Error Override by a function with reified type parameter


#1

I have created following lnterface

interface MsgInterface{
  fun<M> Send(msg: M)
}

class MsgProcessor : MsgInterfce {
    override inline fun<reified M> Send(msg:M){
    //Process send message
   }
 }

I am getting following error message while compiling

"Override by a function with reified type parameter"

How to solve this issue?


#2

The problem is that it’s impossible to inline virtual members. This can be shown in a small example.

interface MsgInterface {
   inline <M>fun send(msg: M)   // this is not allowed, but let's pretend
}

class A: MsgInterface { ... }
class B: MsgInterface { ... }

val msg = listOf(A(), B())
msg.forEach{
    it.send()   // even though send is "inline" it can't be because the compiler does not know which "send" to use
}

What you can do is this

interface Foo {
    fun foo()
}
class A: Foo {
    override inline fun foo() {}
}

This will only generate a warning. If you call someA.foo() the compiler can inline it. If you however call (someA as Foo).foo() the compiler can’t because of what I showed above.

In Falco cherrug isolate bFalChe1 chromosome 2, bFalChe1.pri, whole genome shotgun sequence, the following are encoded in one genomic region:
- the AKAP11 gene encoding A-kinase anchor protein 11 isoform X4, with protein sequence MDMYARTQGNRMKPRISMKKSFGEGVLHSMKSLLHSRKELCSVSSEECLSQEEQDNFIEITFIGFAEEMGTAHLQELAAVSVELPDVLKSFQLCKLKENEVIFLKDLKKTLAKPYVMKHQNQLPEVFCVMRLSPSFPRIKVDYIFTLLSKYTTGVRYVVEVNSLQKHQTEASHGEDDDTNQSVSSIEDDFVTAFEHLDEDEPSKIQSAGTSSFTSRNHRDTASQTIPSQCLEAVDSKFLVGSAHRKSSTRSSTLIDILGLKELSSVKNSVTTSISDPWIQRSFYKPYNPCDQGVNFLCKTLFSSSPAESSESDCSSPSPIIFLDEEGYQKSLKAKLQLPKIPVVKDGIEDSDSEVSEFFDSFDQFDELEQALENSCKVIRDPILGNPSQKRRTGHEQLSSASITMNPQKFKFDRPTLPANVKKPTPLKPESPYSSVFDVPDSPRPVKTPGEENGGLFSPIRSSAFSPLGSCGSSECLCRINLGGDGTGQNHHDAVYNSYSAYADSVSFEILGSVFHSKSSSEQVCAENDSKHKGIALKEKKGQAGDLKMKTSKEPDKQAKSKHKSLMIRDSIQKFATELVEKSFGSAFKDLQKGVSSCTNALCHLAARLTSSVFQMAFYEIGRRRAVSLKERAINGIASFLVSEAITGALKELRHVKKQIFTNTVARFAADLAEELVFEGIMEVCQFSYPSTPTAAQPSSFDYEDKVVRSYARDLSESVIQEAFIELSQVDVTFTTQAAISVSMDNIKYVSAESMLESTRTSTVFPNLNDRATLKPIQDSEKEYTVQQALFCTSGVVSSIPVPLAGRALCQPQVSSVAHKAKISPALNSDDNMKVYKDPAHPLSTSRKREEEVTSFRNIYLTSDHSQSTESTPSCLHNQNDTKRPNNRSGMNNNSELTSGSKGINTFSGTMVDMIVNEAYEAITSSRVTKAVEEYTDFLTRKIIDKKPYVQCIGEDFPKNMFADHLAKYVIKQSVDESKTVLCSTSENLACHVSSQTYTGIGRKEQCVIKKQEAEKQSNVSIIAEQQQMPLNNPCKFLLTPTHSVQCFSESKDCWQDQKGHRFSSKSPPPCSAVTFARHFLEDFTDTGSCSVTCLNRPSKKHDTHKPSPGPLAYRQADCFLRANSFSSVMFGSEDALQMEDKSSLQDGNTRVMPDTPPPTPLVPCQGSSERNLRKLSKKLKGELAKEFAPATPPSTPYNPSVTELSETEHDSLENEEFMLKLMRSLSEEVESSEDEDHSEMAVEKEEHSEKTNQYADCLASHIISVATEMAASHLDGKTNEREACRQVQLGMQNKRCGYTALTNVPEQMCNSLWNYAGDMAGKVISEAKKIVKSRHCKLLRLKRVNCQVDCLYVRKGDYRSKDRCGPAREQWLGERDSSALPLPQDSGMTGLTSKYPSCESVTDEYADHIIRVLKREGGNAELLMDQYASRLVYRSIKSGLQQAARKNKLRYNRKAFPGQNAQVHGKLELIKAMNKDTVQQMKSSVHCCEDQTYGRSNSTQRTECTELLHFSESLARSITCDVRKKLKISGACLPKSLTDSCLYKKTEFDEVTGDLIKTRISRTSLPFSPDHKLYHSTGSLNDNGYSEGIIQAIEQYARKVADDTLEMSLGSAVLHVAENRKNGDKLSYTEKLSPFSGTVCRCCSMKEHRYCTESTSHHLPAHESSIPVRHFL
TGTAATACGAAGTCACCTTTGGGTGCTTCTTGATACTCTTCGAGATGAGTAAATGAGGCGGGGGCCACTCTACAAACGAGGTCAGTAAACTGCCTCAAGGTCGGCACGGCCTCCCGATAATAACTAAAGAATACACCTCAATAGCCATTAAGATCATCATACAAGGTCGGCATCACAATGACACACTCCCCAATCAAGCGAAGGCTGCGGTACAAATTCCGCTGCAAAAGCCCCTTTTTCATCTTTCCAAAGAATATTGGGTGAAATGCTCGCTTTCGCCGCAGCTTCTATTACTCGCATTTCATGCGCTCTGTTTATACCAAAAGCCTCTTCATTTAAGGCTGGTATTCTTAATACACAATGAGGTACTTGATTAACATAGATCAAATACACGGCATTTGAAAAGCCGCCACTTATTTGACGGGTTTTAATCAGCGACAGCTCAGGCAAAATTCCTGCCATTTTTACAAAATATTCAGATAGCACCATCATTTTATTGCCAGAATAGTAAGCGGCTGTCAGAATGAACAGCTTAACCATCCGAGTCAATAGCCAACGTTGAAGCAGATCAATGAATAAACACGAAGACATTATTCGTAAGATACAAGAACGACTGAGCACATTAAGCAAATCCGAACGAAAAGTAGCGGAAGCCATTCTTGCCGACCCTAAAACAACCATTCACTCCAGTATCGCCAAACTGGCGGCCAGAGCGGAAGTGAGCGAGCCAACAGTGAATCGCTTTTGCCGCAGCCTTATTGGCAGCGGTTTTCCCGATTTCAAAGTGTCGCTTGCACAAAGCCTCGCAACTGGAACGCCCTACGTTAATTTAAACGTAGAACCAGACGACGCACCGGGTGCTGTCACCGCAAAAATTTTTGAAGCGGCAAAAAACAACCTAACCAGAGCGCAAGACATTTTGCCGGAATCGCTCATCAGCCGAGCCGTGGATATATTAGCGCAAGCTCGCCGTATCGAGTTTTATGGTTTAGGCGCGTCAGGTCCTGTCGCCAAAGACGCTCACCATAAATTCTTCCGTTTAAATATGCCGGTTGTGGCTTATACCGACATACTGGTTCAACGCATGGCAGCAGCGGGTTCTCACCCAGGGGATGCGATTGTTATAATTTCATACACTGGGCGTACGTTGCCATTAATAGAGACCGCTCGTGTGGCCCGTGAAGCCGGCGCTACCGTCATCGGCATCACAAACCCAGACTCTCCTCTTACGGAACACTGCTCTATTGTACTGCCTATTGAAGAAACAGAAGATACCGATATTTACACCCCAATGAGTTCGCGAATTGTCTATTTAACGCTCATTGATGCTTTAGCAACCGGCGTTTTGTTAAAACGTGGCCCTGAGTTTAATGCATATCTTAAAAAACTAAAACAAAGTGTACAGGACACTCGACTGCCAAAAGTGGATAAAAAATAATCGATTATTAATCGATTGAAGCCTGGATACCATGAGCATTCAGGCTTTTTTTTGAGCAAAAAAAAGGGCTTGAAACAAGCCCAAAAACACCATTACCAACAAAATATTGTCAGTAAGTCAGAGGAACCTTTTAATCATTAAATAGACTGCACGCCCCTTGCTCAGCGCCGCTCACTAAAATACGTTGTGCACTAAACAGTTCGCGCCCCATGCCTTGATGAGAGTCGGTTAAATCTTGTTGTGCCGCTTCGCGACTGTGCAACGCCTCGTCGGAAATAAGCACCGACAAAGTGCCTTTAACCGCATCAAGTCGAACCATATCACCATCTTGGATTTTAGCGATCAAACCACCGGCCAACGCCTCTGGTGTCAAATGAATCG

The problem you have is that you try to use reified. Reified is a special keyword that allows kotlin to get around a restriction on the JVM. The problem on the JVM is that you only know the type of generics at compile time and not at runtime. That’s why you can’t normally use T::class. Reified works by inlining the function therefor removing this restriction. The problem is now that you can’t inline (someA as Foo).foo().

This depends on what you are trying to achieve. You have to change your code so it does not rely on reified to work.


#3

Hi Wasabi,

I have to use `M::class` on inside the send method. so i have used `<reified M>` keyword  

Is it not possible to avoid the error “Override by a function with reified type parameter”?


#4

No. As I explained you can not use reified for virtual(orverride/open) functions. What you could do is change your interface to this

interface MsgInterface {
    fun <M> Send(msg: M, klass: KClass<M>)
}

That way you don’t need to use M::class inside of your function but can use klass instead. It’s the way this is often done in plain java. It’s not as nice as reified but it works.